It is incredibly heart-breaking to think that, despite being the UKs favourite wild mammal, the hedgehog is now on the conservation Red List of endangered species.  

The UKs hedgehog population has declined by approximately two thirds since 1990, due mainly to the loss of much of their natural habitat hedges.  

Thousands of hedgerows have been removed or reduced to make way for intensive farm practices and housing developments.  

Not only do thinner and shorter hedges make it more difficult for hedgehogs to have somewhere safe to rest, but it becomes harder for hedgehogs to find food and navigate their own territory safely out of reach from their natural predators. 

Add to all these threats the one posed by fast-moving motor vehicles and it is clear we need to take urgent action to protect our spiky little friends. 

Our Twelve Gifts of Christmas Campaign

When we highlighted our plan to place new hedgehog shelters on our farms as part of our Twelve Gifts of Christmas fundraising campaign, many of you responded and consequently we have been able to buy all the necessary materials to build ten hedgehog shelters.  

Our wonderful team of volunteers at Bere Marsh Farm in Dorset have now managed to produce these shelters, which will shortly be installed at Awnells Farm and Turnastone Court Farm in Herefordshire. 

Conservation and mapping officer Ruth Moss said: “We are so pleased to be able to provide homes for hedgehogs at our properties in Herefordshire.  

The hedgehog houses will be placed in habitats where there is plenty of shade and nest-building material, such as under hedgerows or in rough grassland and scrub. They will give hedgehogs somewhere to shelter during the day, hibernate during the winter and raise their young away from the prying snouts of badgers and foxes.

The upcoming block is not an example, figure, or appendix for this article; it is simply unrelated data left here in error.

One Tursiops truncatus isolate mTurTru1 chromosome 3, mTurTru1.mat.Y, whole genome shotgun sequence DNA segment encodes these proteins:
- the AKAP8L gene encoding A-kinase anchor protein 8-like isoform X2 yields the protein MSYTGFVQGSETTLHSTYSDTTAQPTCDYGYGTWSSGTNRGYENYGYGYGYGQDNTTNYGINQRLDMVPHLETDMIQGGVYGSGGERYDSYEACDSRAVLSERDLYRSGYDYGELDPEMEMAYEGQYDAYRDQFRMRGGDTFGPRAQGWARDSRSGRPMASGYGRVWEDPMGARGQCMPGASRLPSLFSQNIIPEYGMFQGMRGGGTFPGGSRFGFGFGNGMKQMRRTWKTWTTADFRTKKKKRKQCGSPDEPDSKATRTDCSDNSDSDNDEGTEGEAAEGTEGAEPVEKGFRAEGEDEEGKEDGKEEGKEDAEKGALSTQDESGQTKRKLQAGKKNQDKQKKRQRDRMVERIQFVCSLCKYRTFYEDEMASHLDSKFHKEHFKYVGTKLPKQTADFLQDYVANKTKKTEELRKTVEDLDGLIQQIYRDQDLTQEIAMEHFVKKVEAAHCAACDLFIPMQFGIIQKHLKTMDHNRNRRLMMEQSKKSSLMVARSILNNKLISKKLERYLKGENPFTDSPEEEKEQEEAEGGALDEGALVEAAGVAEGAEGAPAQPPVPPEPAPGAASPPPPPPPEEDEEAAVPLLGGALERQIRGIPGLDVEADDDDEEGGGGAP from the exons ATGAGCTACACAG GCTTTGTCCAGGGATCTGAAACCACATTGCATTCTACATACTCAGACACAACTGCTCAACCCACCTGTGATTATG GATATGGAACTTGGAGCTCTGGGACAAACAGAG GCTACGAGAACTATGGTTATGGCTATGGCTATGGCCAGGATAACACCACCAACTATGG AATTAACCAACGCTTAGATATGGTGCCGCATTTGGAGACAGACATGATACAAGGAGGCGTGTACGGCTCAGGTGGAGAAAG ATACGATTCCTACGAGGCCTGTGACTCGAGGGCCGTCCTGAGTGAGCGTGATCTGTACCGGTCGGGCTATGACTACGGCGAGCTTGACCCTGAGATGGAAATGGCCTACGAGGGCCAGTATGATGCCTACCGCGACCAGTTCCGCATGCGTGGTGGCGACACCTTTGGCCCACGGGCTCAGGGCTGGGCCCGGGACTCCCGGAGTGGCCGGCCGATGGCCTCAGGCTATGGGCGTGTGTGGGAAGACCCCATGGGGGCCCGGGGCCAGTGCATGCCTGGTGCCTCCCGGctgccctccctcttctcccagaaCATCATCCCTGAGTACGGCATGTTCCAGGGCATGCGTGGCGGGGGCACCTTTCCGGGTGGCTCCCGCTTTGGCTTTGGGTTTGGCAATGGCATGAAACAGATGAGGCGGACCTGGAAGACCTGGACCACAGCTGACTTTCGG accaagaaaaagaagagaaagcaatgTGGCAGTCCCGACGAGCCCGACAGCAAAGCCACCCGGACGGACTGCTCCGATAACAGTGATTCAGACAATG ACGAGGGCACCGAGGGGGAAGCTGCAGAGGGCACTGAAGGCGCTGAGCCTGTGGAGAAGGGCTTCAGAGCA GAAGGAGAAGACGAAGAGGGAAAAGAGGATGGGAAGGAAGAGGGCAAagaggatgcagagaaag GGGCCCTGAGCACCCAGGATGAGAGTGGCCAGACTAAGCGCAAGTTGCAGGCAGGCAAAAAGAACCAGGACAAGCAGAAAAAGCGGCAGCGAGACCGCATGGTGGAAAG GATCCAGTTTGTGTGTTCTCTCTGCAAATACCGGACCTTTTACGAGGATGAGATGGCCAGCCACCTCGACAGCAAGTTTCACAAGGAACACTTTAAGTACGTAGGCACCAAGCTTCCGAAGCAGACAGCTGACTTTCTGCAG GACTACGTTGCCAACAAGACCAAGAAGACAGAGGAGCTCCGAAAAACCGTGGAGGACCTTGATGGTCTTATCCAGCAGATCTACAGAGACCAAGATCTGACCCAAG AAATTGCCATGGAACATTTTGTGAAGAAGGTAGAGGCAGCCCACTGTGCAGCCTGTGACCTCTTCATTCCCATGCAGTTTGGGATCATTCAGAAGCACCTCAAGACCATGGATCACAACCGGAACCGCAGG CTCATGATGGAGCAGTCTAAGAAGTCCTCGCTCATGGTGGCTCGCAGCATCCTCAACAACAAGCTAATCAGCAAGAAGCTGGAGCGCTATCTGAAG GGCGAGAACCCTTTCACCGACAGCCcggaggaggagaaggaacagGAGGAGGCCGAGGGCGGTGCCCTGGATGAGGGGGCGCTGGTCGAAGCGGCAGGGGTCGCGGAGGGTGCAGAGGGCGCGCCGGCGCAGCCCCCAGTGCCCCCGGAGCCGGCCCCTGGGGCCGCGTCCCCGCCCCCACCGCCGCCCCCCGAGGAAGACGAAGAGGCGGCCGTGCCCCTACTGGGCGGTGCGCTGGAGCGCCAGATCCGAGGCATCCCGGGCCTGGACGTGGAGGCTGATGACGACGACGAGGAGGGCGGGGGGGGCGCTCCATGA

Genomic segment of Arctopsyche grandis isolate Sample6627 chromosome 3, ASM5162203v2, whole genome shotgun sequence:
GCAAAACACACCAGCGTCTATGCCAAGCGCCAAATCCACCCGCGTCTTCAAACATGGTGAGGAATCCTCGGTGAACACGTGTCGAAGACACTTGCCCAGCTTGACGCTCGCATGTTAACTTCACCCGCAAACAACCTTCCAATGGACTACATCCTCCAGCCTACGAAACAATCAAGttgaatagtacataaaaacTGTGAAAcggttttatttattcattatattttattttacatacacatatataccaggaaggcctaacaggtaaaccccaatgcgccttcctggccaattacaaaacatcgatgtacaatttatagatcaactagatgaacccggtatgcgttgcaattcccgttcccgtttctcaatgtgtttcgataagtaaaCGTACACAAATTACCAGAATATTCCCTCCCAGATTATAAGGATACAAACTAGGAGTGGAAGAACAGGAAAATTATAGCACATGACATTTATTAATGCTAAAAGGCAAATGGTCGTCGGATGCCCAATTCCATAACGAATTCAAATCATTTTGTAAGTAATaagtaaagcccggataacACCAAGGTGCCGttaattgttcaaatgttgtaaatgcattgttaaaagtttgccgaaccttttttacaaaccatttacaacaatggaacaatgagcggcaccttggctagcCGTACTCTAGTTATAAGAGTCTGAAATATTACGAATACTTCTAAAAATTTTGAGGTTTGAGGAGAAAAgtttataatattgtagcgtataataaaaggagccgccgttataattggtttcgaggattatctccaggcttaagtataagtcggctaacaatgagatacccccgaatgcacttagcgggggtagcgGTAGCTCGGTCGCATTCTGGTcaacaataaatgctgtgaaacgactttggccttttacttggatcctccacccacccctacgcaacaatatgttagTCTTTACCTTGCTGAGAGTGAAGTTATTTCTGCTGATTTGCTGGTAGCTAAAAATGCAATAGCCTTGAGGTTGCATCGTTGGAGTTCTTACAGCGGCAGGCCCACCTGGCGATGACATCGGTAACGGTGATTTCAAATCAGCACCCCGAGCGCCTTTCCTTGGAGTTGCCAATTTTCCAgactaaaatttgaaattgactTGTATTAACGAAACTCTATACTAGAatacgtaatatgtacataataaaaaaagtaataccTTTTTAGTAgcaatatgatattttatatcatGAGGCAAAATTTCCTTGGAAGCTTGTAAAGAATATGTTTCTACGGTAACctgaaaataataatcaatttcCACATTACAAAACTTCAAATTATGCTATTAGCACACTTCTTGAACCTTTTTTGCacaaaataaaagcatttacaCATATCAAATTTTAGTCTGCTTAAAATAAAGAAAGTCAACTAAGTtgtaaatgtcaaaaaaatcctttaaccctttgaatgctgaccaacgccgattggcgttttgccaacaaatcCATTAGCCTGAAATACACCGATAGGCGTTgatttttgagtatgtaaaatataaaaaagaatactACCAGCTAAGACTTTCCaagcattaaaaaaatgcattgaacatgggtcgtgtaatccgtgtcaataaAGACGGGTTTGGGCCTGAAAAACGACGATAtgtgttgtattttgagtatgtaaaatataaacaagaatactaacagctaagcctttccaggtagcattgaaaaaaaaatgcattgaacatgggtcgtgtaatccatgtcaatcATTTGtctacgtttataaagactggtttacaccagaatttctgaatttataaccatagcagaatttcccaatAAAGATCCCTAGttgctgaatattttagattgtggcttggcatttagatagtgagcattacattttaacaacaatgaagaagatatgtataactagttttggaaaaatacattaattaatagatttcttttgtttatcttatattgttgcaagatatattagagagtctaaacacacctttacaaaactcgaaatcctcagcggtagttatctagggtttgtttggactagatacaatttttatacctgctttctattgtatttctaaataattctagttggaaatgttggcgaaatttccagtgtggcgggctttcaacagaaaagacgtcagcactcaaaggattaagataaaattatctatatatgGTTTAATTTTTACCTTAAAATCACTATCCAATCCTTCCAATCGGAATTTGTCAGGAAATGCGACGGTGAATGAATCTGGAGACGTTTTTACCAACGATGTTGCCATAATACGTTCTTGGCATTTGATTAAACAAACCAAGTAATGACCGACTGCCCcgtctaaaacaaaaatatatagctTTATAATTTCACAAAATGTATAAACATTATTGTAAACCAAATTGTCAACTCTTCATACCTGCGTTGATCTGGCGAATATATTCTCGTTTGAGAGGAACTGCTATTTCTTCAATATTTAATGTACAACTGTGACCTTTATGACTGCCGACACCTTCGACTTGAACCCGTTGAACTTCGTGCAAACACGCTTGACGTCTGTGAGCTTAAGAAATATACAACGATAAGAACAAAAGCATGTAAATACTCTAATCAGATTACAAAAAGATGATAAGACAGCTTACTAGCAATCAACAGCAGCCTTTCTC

Monitors dont need any special license for checking occupancy of the shelters. There is no telling how long it will take for hedgehogs to find the shelters; it could take a few weeks or it could take years depending on local hedgehog populations and whether there are plentiful foraging opportunities.  

In rural settings, hedgehogs can travel up to 3km in a single night, so we are optimistic they will stumble across one of our boxes quite quickly.  

Interestingly, according to the British Hedgehog Preservation Society, hedgehogs use at least three nests in a single winter; sometimes they only move a couple of metres to a new nest, but they can also move about 500m to a new nest location.   

How you can help 

We can’t do it without you. If you want to help us protect local wildlife you can support the CRT in any number of ways, from joining as a CRT Friend to volunteering on one of our farms and attending our events. You can also sign-up to our monthly newsletter 'CRT News' for regular updates from our farms, straight to your inbox. 

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Published: May 2024